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America Can’t Continue to Ignore Africa

From March 12, 1947, to December 26, 1991, the global power and dominance struggle was a covert war between the United States and Russia. It was a period of geopolitical tensions between the United States, the Soviet Union, and their respective allies. Then in 1991, the Soviet Union collapsed. As a result, the United States and its allies won the Cold War.

But ever since Vladimir Putin assumed the helm of affairs in Russia, his dream has been to rebuild the Soviet Union. So, when he ordered the invasion of Ukraine on February 24, 2022, he made his intentions clear to the world. As a result, the world is about to witness another era of struggle for dominance. But this time, it would not be covert. Instead, it is an all-out war, one we hope will not evolve into a nuclear war.

But while Russia and the United States struggle for influence in Europe and the Pacific, China is on the verge of becoming the dominant influence in Africa. If the United States wants to win its current global war against Russia, it must not continue to ignore Africa. In 2021, Gen. Stephen Townsend, Commander of U.S. Africa Command at the time, recognized the danger. He warned that the United States ignores Africa at its peril. “China and Russia don’t ignore Africa, and that alone should say something,” he said.

Yet, the Biden administration is still to implement an African policy that will curb or compete with China’s growing economic influence in the continent. But instead, the administration has continued on the old policy path. In doing so, the Biden administration has continued the reactionary American policy on Africa.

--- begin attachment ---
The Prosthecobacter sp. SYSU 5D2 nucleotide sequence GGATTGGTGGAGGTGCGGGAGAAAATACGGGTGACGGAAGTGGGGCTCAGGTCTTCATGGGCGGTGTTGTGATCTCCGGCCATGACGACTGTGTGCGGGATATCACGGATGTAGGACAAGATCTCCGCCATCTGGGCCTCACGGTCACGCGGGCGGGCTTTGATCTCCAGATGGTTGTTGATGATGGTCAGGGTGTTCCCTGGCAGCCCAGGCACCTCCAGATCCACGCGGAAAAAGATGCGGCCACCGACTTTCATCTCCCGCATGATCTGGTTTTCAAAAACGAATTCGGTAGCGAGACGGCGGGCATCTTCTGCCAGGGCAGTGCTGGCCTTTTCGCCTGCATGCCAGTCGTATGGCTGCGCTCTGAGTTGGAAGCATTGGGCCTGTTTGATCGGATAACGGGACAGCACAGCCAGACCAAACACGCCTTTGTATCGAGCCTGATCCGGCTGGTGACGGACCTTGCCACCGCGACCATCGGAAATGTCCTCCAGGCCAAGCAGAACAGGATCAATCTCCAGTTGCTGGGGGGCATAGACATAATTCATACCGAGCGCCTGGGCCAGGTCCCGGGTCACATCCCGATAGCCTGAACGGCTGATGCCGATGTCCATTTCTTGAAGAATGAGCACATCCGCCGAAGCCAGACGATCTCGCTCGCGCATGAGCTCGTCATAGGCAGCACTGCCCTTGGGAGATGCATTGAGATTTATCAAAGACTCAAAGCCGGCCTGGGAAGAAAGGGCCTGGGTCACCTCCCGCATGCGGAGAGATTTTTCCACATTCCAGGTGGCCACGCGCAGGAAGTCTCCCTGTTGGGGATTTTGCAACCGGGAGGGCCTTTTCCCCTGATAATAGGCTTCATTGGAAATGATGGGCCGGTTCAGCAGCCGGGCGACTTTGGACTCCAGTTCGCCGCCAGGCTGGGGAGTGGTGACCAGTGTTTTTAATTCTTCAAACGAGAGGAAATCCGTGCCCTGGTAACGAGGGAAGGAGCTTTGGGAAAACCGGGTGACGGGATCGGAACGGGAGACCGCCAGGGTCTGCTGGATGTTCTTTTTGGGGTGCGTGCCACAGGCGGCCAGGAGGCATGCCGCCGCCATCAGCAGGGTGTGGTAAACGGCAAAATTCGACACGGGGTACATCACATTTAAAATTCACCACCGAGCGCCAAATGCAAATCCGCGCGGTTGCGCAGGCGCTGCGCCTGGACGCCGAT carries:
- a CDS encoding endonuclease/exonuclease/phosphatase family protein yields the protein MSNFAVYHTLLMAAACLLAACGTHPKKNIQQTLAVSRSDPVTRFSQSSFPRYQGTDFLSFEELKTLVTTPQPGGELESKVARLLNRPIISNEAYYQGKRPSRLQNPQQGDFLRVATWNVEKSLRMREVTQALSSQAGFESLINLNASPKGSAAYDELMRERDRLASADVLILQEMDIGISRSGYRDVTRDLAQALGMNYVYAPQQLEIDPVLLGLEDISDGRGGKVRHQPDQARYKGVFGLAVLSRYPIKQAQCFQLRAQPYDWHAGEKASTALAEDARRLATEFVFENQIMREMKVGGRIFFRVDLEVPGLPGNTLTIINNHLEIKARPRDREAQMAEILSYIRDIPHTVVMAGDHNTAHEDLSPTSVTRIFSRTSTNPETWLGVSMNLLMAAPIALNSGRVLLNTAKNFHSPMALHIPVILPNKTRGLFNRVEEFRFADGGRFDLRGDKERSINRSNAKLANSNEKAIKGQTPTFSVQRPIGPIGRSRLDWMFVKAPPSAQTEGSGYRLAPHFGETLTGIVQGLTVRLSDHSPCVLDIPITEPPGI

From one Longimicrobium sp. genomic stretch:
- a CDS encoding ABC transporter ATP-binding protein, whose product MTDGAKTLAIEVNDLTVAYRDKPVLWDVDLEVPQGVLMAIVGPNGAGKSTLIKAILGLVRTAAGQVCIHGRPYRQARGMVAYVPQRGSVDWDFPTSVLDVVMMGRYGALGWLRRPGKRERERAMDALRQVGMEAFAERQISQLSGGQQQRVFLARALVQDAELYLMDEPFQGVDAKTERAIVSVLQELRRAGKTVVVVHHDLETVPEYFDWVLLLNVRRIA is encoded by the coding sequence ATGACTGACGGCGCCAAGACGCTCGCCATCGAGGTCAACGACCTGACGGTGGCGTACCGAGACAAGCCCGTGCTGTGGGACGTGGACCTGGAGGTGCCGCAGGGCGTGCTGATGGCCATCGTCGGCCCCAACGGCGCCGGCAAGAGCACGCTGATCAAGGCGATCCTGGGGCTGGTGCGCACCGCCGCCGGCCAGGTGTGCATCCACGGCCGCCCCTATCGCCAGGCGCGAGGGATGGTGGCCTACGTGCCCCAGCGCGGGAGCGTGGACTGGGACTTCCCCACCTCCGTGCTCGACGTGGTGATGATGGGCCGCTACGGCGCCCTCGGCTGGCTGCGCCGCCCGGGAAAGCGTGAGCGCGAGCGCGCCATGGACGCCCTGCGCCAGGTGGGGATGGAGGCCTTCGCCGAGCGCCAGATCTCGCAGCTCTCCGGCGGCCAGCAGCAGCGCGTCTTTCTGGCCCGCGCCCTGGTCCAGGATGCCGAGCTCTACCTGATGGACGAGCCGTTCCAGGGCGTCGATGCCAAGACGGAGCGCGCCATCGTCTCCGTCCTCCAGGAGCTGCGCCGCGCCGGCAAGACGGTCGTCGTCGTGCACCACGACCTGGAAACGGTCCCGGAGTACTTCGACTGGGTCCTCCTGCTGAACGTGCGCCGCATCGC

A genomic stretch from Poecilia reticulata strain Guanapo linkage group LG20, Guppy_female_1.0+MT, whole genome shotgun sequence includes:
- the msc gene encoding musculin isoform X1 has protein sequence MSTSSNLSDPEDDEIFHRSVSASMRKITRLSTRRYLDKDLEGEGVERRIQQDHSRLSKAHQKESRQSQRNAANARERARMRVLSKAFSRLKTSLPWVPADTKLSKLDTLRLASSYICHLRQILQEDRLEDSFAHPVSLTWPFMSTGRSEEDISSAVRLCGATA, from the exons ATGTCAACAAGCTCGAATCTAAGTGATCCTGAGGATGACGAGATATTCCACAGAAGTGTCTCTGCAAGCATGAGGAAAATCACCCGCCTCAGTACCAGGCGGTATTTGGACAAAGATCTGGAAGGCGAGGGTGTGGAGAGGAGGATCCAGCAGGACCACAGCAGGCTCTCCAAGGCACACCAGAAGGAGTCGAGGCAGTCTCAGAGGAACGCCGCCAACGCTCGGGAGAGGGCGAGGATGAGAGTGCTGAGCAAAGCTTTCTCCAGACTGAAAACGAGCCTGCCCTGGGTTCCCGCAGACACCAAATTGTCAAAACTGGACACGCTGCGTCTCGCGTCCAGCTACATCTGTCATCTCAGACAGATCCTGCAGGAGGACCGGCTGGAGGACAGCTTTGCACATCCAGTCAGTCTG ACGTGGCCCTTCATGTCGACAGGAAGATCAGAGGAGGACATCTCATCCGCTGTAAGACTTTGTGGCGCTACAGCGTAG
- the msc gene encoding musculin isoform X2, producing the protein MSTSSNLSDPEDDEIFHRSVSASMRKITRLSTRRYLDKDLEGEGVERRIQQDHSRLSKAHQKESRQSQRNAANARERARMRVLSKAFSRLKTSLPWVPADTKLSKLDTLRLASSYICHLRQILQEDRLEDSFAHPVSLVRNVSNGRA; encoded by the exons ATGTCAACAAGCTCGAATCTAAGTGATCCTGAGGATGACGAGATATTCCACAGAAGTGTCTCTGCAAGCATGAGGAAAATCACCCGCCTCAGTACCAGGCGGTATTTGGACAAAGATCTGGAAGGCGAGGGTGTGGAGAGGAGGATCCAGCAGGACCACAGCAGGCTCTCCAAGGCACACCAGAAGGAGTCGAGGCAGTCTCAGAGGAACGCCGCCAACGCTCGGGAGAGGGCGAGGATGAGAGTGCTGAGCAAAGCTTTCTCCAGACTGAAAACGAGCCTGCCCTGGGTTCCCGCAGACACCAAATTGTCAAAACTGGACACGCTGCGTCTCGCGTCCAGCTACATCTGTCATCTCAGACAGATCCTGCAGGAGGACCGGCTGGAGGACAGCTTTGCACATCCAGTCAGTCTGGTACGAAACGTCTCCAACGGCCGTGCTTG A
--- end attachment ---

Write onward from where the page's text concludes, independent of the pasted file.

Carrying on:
Historically, the United States still needs to have a clear policy on Africa. The sustained argument has been that the United States has no genuine interest in Africa. As a result, its policy on Africa continues to swing between neglect and exploitation. During the cold war years from 1947 to 1991, the United States showed what many regarded as superficial interest only because it wanted to expand its sphere of influence beyond that of the Soviet Union.

As the world inches to the precipice of another war for global dominance between Russia and the United States, the latter must do more in Africa. But, first, it must show that its interest in Africa goes beyond the gratuitous historical engagement. And it looks like the United States has finally woken up. Last month, in February 2023, Treasury Secretary Janet L. Yellen took a 10-day trip to Africa. She said it was the beginning of a year of sustained high-level U.S. engagement to demonstrate that the Biden administration is “all in on Africa and all in with Africa.”

Why is Africa strategically important to the United States?

In March 2023, the United Nations estimated that Africa’s population is 1.427 billion. According to the United Nations report, this population represents 16.72% of the world’s population. With a rising educated and urbanized population, the United States recognizes that Africa is on course to shape the future of the global economy.